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Enhance Equity in your course: Part 6 – Create flexibility in your course

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Create Flexibility in your course

woman in a splits pose showing flexibility

Yoga Full Leg Split – Flexibility, Photograph by Sourav, CC0

Why flexibility?

Does the thought of giving a student a time extension cause you to bristle? How about allowing students to make revisions to work or retake exams? In higher education, we often associate the amount of time a student spends on schoolwork, performing well on a challenging, timed exam, or meeting strict deadlines with academic rigor (1). Academic rigor is often associated with rigid standards that can be unintentionally exclusionary. In fact, the core idea of academic rigor has even been argued to be exclusionary.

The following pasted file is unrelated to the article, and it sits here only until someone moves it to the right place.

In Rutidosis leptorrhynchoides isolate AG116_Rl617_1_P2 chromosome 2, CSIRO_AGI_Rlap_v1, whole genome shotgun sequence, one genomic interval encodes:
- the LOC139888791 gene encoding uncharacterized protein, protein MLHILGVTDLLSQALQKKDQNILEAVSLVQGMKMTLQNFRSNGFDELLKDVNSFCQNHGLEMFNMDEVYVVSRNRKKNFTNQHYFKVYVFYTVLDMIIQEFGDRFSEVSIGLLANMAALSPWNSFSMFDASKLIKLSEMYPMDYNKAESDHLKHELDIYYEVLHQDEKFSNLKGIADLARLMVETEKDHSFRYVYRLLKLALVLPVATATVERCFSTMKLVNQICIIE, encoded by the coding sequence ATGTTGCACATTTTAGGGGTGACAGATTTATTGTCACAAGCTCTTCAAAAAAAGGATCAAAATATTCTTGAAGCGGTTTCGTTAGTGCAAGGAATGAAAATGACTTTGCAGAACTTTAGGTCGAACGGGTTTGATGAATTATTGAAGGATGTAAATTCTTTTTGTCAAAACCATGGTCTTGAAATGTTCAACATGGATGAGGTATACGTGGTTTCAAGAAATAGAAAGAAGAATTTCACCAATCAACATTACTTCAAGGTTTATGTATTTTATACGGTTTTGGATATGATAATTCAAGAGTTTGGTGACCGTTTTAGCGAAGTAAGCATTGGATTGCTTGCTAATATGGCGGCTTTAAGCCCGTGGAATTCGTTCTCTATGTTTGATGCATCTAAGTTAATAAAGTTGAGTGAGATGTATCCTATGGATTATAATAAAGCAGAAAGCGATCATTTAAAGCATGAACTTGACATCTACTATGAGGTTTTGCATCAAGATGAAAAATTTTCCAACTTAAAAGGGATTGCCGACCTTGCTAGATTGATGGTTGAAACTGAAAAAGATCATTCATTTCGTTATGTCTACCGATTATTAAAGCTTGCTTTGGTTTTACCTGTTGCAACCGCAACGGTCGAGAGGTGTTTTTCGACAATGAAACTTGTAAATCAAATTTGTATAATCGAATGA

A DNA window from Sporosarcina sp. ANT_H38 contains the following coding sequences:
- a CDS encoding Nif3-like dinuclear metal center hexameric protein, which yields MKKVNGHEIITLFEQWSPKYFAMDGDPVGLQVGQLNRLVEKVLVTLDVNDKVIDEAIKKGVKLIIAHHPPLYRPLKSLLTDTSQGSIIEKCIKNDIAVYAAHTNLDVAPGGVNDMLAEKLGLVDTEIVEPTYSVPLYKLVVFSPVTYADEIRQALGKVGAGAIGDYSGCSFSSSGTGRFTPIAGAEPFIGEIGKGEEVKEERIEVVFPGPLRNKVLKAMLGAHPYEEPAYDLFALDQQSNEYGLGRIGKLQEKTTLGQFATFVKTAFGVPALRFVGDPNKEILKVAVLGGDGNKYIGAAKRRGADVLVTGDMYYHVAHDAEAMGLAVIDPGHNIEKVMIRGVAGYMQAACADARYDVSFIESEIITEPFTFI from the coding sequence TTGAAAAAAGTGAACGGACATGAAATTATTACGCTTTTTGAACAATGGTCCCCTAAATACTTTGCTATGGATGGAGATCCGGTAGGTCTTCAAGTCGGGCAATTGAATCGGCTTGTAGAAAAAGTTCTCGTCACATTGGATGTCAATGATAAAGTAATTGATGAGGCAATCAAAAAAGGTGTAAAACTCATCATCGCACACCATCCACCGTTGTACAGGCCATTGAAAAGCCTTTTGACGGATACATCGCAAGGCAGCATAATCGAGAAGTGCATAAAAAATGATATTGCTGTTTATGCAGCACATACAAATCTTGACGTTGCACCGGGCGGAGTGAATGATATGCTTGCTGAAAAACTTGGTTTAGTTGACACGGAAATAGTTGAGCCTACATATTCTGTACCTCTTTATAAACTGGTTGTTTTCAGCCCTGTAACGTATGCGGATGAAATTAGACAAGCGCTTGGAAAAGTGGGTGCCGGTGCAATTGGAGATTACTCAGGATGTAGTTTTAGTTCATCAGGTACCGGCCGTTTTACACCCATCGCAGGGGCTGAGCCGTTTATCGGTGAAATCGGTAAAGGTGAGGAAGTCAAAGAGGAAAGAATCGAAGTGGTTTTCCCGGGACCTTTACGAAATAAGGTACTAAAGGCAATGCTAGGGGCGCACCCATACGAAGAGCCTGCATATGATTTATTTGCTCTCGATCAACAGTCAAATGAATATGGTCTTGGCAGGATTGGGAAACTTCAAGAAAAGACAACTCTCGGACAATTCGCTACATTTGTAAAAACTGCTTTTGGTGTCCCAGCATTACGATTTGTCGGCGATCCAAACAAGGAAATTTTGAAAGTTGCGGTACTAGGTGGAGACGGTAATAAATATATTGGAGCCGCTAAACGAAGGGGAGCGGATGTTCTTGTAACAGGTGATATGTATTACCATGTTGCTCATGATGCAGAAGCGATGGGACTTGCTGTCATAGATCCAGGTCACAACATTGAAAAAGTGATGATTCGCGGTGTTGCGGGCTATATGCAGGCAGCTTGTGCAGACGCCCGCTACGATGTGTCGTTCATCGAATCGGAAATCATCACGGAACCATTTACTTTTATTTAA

Indeed, the Merriam-Webster dictionary defines rigor as “harsh inflexibility in opinion, temper, or judgment: severity.” This definition is fitting in higher education if we define academic rigor as getting it right the first time, figuring out how to learn on our own, doing it fast, or spending a lot of time doing it. In their article Reframing Rigor: A Modern Look at Challenge and Support in Higher Education, Campbell, Dortch, and Burt (1) propose that notions of equity and rigor are intersectional. They propose that academic challenges that do not contribute to learning and development have the potential to be exclusionary.

In this post we, propose ways you can introduce flexibility in your online course as a way to enhance equity by reducing exclusionary course requirements disguised as rigor. Ultimately, the goal is to maintain high academic standards for learning and student achievement.

Build flexibility into the course schedule